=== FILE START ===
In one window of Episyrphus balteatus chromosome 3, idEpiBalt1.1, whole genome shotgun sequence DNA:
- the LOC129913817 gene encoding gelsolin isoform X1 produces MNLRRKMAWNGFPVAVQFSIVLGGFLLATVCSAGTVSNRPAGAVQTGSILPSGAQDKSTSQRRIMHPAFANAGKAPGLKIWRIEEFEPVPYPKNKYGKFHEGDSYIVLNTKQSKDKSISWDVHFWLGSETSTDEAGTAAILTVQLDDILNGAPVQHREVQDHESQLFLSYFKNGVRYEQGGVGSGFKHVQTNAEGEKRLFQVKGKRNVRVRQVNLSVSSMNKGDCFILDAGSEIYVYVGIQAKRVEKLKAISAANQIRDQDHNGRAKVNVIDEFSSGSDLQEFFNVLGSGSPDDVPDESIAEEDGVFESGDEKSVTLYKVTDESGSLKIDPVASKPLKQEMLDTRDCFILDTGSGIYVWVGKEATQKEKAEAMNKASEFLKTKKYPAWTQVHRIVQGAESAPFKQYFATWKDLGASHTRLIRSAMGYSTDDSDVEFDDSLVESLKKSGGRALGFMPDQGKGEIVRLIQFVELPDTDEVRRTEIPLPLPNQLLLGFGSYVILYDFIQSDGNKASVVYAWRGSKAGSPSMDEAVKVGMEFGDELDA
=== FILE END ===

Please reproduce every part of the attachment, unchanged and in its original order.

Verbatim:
In one window of Episyrphus balteatus chromosome 3, idEpiBalt1.1, whole genome shotgun sequence DNA:
- the LOC129913817 gene encoding gelsolin isoform X1 produces MNLRRKMAWNGFPVAVQFSIVLGGFLLATVCSAGTVSNRPAGAVQTGSILPSGAQDKSTSQRRIMHPAFANAGKAPGLKIWRIEEFEPVPYPKNKYGKFHEGDSYIVLNTKQSKDKSISWDVHFWLGSETSTDEAGTAAILTVQLDDILNGAPVQHREVQDHESQLFLSYFKNGVRYEQGGVGSGFKHVQTNAEGEKRLFQVKGKRNVRVRQVNLSVSSMNKGDCFILDAGSEIYVYVGIQAKRVEKLKAISAANQIRDQDHNGRAKVNVIDEFSSGSDLQEFFNVLGSGSPDDVPDESIAEEDGVFESGDEKSVTLYKVTDESGSLKIDPVASKPLKQEMLDTRDCFILDTGSGIYVWVGKEATQKEKAEAMNKASEFLKTKKYPAWTQVHRIVQGAESAPFKQYFATWKDLGASHTRLIRSAMGYSTDDSDVEFDDSLVESLKKSGGRALGFMPDQGKGEIVRLIQFVELPDTDEVRRTEIPLPLPNQLLLGFGSYVILYDFIQSDGNKASVVYAWRGSKAGSPSMDEAVKVGMEFGDELDA